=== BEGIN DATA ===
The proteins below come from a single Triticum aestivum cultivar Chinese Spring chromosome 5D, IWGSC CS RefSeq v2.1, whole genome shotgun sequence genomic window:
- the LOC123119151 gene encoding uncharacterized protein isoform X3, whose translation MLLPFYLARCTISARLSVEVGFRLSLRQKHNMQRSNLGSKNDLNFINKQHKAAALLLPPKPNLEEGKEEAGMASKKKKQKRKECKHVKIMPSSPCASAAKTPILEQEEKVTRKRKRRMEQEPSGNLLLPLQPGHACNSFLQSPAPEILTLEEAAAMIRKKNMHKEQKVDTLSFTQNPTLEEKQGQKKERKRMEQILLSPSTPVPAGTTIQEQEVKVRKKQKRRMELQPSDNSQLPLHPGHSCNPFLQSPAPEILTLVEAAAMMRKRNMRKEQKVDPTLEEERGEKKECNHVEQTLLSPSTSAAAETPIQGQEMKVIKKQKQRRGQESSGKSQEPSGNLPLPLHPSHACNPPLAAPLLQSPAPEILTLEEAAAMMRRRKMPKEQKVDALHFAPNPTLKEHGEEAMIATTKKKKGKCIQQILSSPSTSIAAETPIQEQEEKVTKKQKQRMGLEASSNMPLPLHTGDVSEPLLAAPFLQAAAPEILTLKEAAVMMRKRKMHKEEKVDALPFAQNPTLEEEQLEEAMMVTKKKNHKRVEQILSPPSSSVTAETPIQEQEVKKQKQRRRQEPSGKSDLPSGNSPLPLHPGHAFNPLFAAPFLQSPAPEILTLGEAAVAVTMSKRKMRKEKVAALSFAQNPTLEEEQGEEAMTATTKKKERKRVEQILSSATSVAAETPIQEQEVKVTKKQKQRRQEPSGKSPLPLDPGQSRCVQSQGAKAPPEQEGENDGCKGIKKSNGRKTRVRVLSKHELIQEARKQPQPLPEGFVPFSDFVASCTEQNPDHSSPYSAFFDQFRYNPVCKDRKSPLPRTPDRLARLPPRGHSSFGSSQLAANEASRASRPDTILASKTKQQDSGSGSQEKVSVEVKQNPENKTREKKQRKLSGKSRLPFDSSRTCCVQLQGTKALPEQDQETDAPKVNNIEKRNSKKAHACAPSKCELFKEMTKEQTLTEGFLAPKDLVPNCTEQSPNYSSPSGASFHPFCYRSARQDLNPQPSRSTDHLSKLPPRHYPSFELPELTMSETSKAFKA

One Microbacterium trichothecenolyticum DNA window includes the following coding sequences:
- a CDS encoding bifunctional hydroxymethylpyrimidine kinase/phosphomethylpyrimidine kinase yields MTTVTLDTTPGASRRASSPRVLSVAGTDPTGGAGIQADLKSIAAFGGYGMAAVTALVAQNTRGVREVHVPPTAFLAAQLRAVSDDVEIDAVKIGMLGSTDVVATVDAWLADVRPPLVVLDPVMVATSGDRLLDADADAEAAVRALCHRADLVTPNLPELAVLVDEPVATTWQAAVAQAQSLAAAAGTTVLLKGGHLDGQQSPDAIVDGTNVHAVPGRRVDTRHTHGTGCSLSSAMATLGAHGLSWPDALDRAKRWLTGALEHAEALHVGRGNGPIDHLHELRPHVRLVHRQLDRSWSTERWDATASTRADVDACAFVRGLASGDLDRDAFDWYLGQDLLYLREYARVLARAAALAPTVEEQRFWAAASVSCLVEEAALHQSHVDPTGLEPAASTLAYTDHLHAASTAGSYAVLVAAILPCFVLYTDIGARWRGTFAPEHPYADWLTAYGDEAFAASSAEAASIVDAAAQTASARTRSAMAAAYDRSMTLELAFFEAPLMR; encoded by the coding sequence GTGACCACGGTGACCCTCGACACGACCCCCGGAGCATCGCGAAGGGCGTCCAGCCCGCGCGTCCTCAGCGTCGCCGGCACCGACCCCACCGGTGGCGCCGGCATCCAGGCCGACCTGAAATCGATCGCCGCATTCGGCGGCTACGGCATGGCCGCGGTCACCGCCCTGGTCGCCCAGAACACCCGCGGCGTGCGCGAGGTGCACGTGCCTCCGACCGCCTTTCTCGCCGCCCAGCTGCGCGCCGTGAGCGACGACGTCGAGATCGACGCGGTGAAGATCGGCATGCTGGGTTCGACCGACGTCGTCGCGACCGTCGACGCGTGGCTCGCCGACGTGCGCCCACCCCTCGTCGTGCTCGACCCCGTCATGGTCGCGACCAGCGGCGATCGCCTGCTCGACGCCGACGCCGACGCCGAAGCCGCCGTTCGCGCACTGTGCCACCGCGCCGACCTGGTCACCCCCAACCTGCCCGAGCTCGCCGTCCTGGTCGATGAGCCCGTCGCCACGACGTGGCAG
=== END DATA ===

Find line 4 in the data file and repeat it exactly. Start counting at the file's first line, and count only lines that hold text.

- a CDS encoding bifunctional hydroxymethylpyrimidine kinase/phosphomethylpyrimidine kinase yields MTTVTLDTTPGASRRASSPRVLSVAGTDPTGGAGIQADLKSIAAFGGYGMAAVTALVAQNTRGVREVHVPPTAFLAAQLRAVSDDVEIDAVKIGMLGSTDVVATVDAWLADVRPPLVVLDPVMVATSGDRLLDADADAEAAVRALCHRADLVTPNLPELAVLVDEPVATTWQAAVAQAQSLAAAAGTTVLLKGGHLDGQQSPDAIVDGTNVHAVPGRRVDTRHTHGTGCSLSSAMATLGAHGLSWPDALDRAKRWLTGALEHAEALHVGRGNGPIDHLHELRPHVRLVHRQLDRSWSTERWDATASTRADVDACAFVRGLASGDLDRDAFDWYLGQDLLYLREYARVLARAAALAPTVEEQRFWAAASVSCLVEEAALHQSHVDPTGLEPAASTLAYTDHLHAASTAGSYAVLVAAILPCFVLYTDIGARWRGTFAPEHPYADWLTAYGDEAFAASSAEAASIVDAAAQTASARTRSAMAAAYDRSMTLELAFFEAPLMR; encoded by the coding sequence GTGACCACGGTGACCCTCGACACGACCCCCGGAGCATCGCGAAGGGCGTCCAGCCCGCGCGTCCTCAGCGTCGCCGGCACCGACCCCACCGGTGGCGCCGGCATCCAGGCCGACCTGAAATCGATCGCCGCATTCGGCGGCTACGGCATGGCCGCGGTCACCGCCCTGGTCGCCCAGAACACCCGCGGCGTGCGCGAGGTGCACGTGCCTCCGACCGCCTTTCTCGCCGCCCAGCTGCGCGCCGTGAGCGACGACGTCGAGATCGACGCGGTGAAGATCGGCATGCTGGGTTCGACCGACGTCGTCGCGACCGTCGACGCGTGGCTCGCCGACGTGCGCCCACCCCTCGTCGTGCTCGACCCCGTCATGGTCGCGACCAGCGGCGATCGCCTGCTCGACGCCGACGCCGACGCCGAAGCCGCCGTTCGCGCACTGTGCCACCGCGCCGACCTGGTCACCCCCAACCTGCCCGAGCTCGCCGTCCTGGTCGATGAGCCCGTCGCCACGACGTGGCAG